Corrigan went on to tell the same story he later told in his autobiography. He explained that the plane was so weighed down with fuel that it would not climb fast enough, so he had decided to fly east for a few miles and burn off some fuel before he turned around. He also said his main compass was broken–the liquid had somehow leaked out, and he had had to use a backup compass.
‘Couldn’t you see anything below you?’ asked Cudahy. ‘It was just too foggy,’ responded Corrigan. ‘At one point there was a break, and I could see a city. I figured it was Baltimore–which would have meant I was on course for California.’ The city had actually been Boston.
hat was the only break in the clouds he had seen, Corrigan said. He spent the rest of the flight navigating by compass alone. When he finally emerged from the clouds 26 hours later, he saw only ocean. ‘That was strange, as I had only been flying 26 hours and shouldn’t have come to the Pacific yet,’ he said. ‘I looked down at the compass, and now that there was more light, I noticed I had been following the wrong end of the magnetic needle on the whole flight. As the opposite of west is east, I realized that I was over the Atlantic Ocean somewhere!’ So I just flew on from there. Finally, I saw a city below him, and he noticed that the airport was marked Baldonnel. ‘Having studied the map of Ireland two years before, I knew this was Dublin.’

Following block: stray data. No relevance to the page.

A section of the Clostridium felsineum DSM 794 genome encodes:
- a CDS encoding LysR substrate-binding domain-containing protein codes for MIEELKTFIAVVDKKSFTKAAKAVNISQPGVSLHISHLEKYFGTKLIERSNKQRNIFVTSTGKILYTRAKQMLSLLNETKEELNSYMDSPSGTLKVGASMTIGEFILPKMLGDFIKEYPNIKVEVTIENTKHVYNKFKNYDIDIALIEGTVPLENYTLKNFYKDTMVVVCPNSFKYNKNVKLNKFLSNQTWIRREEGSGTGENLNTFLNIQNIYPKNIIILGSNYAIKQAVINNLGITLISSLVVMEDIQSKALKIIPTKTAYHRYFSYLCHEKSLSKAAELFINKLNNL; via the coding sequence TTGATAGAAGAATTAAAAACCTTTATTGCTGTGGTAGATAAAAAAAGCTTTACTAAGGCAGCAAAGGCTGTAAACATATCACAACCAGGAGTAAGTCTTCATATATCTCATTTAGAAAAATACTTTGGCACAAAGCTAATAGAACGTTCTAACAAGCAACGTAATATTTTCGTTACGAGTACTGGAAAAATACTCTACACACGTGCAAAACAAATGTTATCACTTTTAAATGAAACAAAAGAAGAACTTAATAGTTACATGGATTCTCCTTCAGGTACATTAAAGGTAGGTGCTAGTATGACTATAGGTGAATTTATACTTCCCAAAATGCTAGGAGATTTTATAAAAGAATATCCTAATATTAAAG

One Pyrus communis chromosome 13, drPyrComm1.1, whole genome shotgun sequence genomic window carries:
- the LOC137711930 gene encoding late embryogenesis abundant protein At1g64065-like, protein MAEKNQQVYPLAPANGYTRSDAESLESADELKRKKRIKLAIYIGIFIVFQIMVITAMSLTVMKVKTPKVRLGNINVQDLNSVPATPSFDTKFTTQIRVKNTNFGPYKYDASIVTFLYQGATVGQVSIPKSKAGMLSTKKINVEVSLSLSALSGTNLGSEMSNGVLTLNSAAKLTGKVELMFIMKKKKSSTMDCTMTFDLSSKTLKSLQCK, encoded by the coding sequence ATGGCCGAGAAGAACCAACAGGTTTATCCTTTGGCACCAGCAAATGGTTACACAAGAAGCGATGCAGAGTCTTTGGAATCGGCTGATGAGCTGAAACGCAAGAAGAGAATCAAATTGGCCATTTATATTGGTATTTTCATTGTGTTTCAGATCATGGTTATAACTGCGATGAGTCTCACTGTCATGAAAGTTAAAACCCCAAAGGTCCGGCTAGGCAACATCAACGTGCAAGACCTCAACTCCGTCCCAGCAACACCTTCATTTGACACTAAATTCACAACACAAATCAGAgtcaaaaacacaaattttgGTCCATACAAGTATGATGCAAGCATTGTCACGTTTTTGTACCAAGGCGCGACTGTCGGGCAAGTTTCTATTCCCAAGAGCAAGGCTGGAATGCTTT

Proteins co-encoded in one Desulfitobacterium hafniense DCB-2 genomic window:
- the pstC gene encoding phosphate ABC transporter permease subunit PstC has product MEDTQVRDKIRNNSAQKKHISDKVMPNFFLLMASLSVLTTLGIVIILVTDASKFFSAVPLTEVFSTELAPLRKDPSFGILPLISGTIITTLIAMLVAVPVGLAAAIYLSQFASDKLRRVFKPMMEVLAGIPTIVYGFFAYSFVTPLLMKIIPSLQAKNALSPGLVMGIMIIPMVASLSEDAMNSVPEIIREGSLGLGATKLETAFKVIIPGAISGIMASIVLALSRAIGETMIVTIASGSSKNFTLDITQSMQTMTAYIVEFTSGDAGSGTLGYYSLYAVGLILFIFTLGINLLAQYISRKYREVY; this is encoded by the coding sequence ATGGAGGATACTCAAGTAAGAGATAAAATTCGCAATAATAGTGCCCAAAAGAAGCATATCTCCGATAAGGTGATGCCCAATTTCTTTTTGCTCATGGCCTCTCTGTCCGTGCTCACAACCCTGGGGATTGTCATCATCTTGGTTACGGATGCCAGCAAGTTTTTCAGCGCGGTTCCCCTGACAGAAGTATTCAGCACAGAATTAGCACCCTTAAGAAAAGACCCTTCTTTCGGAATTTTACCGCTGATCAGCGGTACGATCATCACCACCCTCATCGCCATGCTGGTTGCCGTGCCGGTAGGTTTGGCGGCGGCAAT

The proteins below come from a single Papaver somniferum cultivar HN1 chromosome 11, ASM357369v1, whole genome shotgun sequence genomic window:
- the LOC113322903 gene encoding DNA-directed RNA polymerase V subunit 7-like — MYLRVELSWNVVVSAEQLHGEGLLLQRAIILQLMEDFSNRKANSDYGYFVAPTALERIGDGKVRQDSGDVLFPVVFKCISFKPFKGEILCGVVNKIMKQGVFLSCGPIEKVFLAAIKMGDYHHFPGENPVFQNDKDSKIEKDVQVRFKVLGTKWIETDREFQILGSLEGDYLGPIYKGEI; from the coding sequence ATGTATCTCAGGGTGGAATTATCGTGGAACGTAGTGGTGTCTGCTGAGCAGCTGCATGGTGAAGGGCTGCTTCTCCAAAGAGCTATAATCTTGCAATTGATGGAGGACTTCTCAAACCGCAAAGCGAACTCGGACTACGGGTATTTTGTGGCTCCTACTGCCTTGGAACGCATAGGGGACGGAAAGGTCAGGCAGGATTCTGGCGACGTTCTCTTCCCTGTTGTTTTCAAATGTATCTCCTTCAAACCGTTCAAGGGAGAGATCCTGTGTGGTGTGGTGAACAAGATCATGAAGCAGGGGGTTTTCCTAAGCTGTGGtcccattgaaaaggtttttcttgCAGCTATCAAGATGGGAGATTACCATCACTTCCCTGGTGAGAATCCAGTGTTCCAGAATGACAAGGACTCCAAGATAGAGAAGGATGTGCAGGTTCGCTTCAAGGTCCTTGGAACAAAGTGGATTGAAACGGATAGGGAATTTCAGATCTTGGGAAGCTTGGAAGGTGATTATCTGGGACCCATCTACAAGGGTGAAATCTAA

Cudahy was skeptical. ‘It was hazy when you took off, was it?’ he said. ‘Well, your story seems a little hazy, too–now come on and tell me the real story.’
‘I’ve just told you the real story,’ replied Corrigan. ‘I don’t know any other one.’
‘So you’re sticking to that story, are you?’
‘That’s my story,’ said the pilot, ‘but I sure am ashamed of that navigation.’
I hope everyone will stop back by on Friday and until then – Enjoy the videos below, take care, and keep family and friends close.
July 4, 2013